first_imgThe purpose of the Enhancing Military-Civilian Medical Synergies study (2016) was to assess the state of Army medical practice in civilian facilities and identify opportunities for greater synergies. The study introduces the fact that there is a distinction between medical care demands in combat settings and the needs Army medical treatment facilities (MTF) located within the United States, which justifies the need for military medical professionals to operate within civilian hospitals, trauma centers, operating rooms and intensive care facilities.Due to the difference in services provided domestically, there are many benefits to MTF-based care providers providing direct care within civilian facilities. One type of agreement allows for MTF-based care providers, mostly physicians (typically surgeons), to provide direct care to Military Health System beneficiaries at civilian hospitals; there are similar resource-sharing agreements with U.S. Department of Veterans Affairs (VA) medical centers; and, at some locations, Army MTFs share medical resources with other services in multiservice markets. These arrangements are largely intended to improve the timing, quality, and efficiency of care for beneficiaries, but they also help military medical professionals maintain clinical proficiency. Other agreements enable military medical personnel to provide care to civilian patients, in a training context.The study found that of 28 Army MTFs, 13 have agreements for military medical personnel to provide care in VA or other civilian facilities. The most frequent reason for these agreements are to serve beneficiaries and meet routine proficiency maintenance needs. Often these agreements allow medical personnel to practice types of care not offered at a MTF as well as access training for medical readiness needs and deployment-related needs. Common themes from both military and civilian stakeholders are that these agreements are mutually beneficial. Benefits include access to quality care for patients; opportunities for Army medical practitioners to be exposed to industry best practices in civilian facilities; access to medical technologies that might not be available in MTFs but used more commonly in civilian facilities. Military personnel also cite good community relations as a benefit.Many factors contribute to the MTF’s decision about how and where they can best meet their various mission related requirements. In situations where MTFs have made agreements with civilian facilities, each MTF develops its own business plan based off of an assessment of the local profile and alignment with the needs of the MTF personnel, as well as cost considerations. Considerations for selecting a facility may include: patient mix, infrastructure, service, equipment and cost.A conclusion of the study recommended further enhancement of military-civilian medical synergies including identifying potential untapped opportunities for MTFs to utilize external practice, analysis of the cost and efficiency associated with further agreements, and if warranted bases on the analysis, encouraging the expansion of these agreements to include a wider range of Army medical professionals and medical teams. This week’s Friday Field Notes features another study from RAND, Inc. The Army Surgeon General has asked RAND Arroyo Center to assess current Army medical practices in civilian facilities. Just as with the last study from RAND, we are very excited to see that there is this level of interest as well as sponsorship for assessment of military-community partnerships! We’d like to highlight a few key points from the study as well as connect you to the full article. We’re happy to see that this type of synergy is taking place and proving to be beneficial for both stakeholders, and hope that these type of agreements continue to develop! For full access to this study, check out RAND’s publication site, which can be found here!last_img read more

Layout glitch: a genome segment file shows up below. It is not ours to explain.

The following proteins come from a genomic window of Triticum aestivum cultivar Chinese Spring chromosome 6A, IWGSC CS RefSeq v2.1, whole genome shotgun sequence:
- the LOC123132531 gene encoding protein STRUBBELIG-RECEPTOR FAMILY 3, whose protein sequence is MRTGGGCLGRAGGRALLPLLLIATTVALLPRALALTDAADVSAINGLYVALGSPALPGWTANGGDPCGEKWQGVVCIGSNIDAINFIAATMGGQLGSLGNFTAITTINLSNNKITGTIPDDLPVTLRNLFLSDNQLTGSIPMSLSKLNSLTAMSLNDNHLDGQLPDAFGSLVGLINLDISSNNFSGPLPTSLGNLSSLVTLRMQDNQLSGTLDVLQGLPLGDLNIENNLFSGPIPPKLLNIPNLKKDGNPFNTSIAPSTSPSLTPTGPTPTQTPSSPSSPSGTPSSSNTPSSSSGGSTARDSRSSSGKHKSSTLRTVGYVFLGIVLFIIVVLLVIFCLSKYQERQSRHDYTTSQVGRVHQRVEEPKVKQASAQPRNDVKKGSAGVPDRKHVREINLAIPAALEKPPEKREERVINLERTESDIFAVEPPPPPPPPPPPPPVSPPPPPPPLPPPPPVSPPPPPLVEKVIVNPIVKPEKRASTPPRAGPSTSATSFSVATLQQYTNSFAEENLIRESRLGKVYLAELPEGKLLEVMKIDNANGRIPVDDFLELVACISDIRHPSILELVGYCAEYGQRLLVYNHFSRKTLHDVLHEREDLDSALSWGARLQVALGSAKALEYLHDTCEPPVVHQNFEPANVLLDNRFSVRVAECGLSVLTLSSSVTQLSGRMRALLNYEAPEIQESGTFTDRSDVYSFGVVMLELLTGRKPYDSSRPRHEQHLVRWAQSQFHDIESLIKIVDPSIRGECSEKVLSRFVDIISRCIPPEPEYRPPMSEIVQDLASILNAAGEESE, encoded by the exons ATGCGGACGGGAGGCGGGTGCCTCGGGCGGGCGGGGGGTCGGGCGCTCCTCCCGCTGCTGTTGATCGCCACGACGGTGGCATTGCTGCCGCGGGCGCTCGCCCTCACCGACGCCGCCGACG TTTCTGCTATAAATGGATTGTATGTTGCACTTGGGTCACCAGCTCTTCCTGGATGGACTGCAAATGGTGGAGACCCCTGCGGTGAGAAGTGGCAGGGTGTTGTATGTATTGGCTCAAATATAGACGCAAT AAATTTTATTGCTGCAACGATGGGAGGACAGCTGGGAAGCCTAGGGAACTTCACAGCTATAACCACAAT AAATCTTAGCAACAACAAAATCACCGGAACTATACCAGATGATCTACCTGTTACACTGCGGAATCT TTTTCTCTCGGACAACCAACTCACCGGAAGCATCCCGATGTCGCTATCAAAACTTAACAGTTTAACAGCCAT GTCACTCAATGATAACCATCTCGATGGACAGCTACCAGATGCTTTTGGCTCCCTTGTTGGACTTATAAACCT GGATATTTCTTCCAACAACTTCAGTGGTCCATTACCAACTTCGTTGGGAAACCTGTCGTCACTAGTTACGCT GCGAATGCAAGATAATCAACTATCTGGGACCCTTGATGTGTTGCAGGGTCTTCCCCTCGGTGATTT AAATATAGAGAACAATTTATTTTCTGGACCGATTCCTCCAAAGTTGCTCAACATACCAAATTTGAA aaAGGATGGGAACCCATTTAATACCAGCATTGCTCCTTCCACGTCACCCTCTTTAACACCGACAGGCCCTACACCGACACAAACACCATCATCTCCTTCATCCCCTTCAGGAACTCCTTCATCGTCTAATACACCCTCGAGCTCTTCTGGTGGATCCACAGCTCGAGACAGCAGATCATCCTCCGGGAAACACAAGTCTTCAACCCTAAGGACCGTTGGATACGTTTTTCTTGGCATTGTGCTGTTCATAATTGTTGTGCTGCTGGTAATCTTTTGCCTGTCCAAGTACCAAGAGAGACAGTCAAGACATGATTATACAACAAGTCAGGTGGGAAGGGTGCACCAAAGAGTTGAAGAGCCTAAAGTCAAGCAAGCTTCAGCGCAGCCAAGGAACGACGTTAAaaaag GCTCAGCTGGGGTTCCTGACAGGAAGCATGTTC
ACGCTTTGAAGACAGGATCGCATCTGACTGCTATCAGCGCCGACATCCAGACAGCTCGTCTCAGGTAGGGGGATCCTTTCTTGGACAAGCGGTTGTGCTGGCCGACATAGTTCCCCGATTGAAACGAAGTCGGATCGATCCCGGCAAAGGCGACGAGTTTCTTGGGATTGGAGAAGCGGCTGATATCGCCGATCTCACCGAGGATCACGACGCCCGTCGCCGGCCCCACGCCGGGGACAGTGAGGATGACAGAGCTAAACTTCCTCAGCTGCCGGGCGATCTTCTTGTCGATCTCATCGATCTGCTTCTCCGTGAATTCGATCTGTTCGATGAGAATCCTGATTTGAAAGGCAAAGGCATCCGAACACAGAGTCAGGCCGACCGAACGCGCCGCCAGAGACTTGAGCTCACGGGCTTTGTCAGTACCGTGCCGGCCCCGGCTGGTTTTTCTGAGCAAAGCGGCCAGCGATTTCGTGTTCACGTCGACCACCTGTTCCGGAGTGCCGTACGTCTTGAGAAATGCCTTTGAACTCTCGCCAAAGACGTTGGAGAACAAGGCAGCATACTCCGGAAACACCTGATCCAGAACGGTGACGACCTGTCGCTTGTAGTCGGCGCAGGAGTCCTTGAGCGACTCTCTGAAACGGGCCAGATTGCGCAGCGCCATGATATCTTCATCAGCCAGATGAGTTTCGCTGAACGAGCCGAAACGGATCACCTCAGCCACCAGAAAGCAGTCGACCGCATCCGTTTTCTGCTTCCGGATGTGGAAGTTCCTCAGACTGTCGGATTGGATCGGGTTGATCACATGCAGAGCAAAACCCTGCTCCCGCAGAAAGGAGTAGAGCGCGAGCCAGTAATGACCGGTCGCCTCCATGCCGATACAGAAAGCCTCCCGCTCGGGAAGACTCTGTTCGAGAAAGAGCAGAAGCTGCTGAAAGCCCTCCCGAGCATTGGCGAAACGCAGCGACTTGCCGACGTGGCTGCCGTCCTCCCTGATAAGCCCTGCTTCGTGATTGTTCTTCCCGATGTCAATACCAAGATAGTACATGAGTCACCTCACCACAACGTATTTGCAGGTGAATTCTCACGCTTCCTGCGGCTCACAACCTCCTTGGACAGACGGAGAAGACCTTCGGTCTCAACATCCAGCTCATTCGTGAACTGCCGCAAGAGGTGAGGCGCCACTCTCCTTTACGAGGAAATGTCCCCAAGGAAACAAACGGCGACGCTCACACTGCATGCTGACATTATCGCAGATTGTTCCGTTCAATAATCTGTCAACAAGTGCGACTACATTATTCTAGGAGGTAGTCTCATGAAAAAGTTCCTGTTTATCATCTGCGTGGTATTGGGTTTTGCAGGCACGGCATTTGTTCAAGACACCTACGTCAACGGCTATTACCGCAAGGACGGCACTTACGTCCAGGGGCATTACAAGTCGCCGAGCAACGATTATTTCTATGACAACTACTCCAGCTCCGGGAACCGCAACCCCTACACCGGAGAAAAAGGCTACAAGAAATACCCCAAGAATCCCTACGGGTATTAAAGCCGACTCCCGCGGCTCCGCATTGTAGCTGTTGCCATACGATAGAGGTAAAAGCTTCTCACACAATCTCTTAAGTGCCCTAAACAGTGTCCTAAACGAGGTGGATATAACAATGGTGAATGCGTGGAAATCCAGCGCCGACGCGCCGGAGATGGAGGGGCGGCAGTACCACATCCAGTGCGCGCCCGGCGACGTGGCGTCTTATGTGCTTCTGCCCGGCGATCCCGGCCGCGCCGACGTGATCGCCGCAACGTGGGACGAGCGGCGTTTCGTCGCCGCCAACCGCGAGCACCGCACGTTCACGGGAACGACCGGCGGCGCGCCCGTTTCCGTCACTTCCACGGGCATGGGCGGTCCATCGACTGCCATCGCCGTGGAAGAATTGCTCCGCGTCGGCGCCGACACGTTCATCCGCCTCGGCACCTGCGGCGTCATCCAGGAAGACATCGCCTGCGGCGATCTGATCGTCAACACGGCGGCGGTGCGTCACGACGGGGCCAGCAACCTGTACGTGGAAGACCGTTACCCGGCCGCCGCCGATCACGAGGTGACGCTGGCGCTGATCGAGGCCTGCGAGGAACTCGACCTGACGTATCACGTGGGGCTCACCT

SC gives BCCI, Modi time to negotiate on probe panel


first_imgCan the BCCI and Lalit Modi reach a compromise on the issue of the disciplinary committee set up to probe allegations against the former IPL commissioner? At least the Supreme Court has given the two parties time till Wednesday to try and reach a deal.Modi’s lawyer Ram Jethmalani told the Supreme Court on Thursday that a compromise was possible on the issue and was being attempted.This comes even as the BCCI has outrightly rejected Modi’s demand that the disciplinary committee be reconstituted. Modi’s plea has been that the committee is biased against him.Mehmood Abdi, one of Modi’s lawyers, said: “The proposal was floated mutually by the counsels of the two sides. I hope good sense prevails upon the BCCI and they agree to it.””We want an independent panel to look into the charges against Modi,” Abdi told Headlines Today. But even as a compromise was being attempted, Abdi has hit out at BCCI secretary N. Srinivasan over a police complaint filed against the former IPL commissioner.”The government machinery in Chennai is being used against Modi, which is why the case was filed in Chennai and not Mumbai,” Abdi said.last_img read more